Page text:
By Odera Umeugoji

Biomechanics is the part of sport science concerned with how mechanical laws relate to the movement or structure of living organisms. There are both intrinsic and extrinsic biomechanics. Intrinsic biomechanics is the analysis of occurrences inside the body which create extrinsic movements, whilst extrinsic biomechanics is the analysis of the performance of these extrinsic movements.

One of biomechanics’ main applications is sport. In this article, the biomechanics of sprinting (within athletics) will be explored (many biomechanists investigate into how humans can run faster). Sprinting involves covering a distance (normally 100m, 200m, or 400m) in the shortest time possible. There are several factors which contribute to the time taken to cover a distance by sprinting, three of which include: the drive phase, stride length and stride frequency, and running technique. These 3 factors can be analysed biomechanically.


Wayde van Niekerk setting off to break the 400m world record at the Rio Olympics in 2016.

Wayde van Niekerk setting off to break the 400m world record at the Rio Olympics in 2016.

The Drive Phase

This is a sprinter’s acceleration from static in the starting blocks, to the point where their shin angle (the angle between the extended trailing leg and the track) reaches 90° (i.e. the athlete is virtually upright). The drive phase has a substantial impact on the final result of a sprint, so its speed and efficiency must be maximised. This is the purpose of biomechanical research on the drive phase.

In the drive phase, an athlete pushes the ground that is behind their centre of mass, causing them to move in a forward direction. In order to push in an area behind their own centre of mass, the athlete leans in a forward direction. Therefore, arm action must be hugely exaggerated in the drive phase to counteract this forward rotation. Otherwise, the athlete will fall forwards or stumble, causing them to decelerate significantly and complete the race in a longer time.

As a sprinter nears maximum velocity, they become more upright. In order to maintain a high velocity, stride length and stride frequency are important.


Stride Length and Stride Frequency

Stride length and stride frequency combine to determine one’s speed. Since speed is distance divided by the time, stride length and stride frequency can increase speed by reducing the time taken to cover a distance. In theory, a long stride length combined with a high stride frequency will lead to a faster speed.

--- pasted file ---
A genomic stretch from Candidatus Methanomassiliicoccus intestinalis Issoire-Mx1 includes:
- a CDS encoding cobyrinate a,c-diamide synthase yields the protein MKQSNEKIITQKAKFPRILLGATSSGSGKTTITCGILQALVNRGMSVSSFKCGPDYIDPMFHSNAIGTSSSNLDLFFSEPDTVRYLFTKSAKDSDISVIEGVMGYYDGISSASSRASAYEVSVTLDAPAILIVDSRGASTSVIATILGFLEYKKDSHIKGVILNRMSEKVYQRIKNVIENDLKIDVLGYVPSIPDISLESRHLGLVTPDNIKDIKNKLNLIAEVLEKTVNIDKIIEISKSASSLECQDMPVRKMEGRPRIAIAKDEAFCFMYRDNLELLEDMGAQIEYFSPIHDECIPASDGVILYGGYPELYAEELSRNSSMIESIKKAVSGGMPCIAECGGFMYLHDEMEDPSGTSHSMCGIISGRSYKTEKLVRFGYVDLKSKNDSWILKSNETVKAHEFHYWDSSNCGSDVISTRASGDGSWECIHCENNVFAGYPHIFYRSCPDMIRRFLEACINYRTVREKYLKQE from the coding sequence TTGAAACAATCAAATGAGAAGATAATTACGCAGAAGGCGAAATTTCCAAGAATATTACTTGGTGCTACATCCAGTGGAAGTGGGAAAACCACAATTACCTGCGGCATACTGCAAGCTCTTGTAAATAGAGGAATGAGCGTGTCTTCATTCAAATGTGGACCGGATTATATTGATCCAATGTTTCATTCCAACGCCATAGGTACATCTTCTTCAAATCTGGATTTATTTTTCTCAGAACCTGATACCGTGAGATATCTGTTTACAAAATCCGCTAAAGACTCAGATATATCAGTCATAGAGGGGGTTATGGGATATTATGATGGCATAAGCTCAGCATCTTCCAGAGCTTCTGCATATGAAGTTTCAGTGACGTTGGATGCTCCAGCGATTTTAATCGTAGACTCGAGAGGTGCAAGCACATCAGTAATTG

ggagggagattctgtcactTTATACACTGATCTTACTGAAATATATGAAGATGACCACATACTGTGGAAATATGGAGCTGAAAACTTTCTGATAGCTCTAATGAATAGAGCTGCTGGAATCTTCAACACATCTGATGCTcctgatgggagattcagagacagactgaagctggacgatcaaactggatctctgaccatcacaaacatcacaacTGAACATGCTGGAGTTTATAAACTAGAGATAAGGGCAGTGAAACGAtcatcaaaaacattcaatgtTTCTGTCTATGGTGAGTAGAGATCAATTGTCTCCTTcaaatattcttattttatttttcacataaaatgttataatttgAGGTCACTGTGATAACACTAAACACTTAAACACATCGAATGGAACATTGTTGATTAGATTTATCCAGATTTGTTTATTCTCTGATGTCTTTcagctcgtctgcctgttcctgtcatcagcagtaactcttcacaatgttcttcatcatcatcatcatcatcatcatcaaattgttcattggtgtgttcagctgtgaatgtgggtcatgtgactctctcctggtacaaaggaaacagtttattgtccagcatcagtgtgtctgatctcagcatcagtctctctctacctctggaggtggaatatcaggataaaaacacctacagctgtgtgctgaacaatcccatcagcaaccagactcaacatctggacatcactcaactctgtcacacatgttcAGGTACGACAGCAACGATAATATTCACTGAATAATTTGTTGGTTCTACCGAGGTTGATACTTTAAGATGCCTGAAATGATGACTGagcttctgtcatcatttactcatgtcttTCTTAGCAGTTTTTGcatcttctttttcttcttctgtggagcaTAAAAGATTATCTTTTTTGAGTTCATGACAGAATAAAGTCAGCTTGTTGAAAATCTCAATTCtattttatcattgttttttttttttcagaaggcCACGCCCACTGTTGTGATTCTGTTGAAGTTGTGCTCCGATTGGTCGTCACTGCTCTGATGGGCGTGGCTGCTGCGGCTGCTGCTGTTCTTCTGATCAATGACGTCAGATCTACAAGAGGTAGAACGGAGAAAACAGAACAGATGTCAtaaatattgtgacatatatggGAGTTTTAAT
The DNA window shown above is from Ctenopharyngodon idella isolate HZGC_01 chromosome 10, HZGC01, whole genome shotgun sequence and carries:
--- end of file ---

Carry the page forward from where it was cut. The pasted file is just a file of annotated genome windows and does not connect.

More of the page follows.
Stride length (over 2.50m in some professional sprinters) can be defined as the distance between two successive placements of either foot. It is restricted by one’s ability to extend at the hip (dependant on the hip-flexor muscle) and the knee (dependant on the quadricep muscle). It is comprised of the take-off, flight and landing distances.

Stride frequency is the number of strides taken in a given amount of time. It is largely restricted by the nature of one’s muscle fibres (i.e. fast twitch or slow twitch). It is important that stride frequency is maintained as well as possible throughout a race in order to minimise the time in which a distance is covered. Therefore, it is important, that a sprinter also has good speed endurance.



Sprinting technique is extremely important. It should be as efficient (maximal output from minimal effort) as possible to minimise the waste of energy. Good technique can be achieved through the continuous drilling of relevant, efficient movements.

During sprinting (and all running), the legs move in a cyclical action. A sprinter’s leg is thrust backwards and downwards at a 50-55° angle, producing an equal and opposite reaction (Newton’s 3rd law) from the earth, which pushes the athlete forward in a predominantly horizontal direction. After being thrust backwards and downwards, the driving knee (previously behind the athlete’s centre of mass) is brought forwards and upwards, past the athlete’s centre of mass, meaning that the next ground contact (when the foot strikes the ground) is in front of the centre of mass. This action performed inversely with both legs causes the forward movement of a sprinter.

A sprinter’s foot lands outside (to the left or the right) of their line of gravity at ground contact. This causes a torque (turning force) at the hip, which causes either clockwise or counter-clockwise rotation (dependant on which foot touches down). Therefore, the arm swing is important, as it counteracts these torques. The arms move contra-laterally (in opposite directions) with the legs in order to counteract these forces. Without an arm swing, an athlete would spin left and right with each stride, meaning that they are less efficient.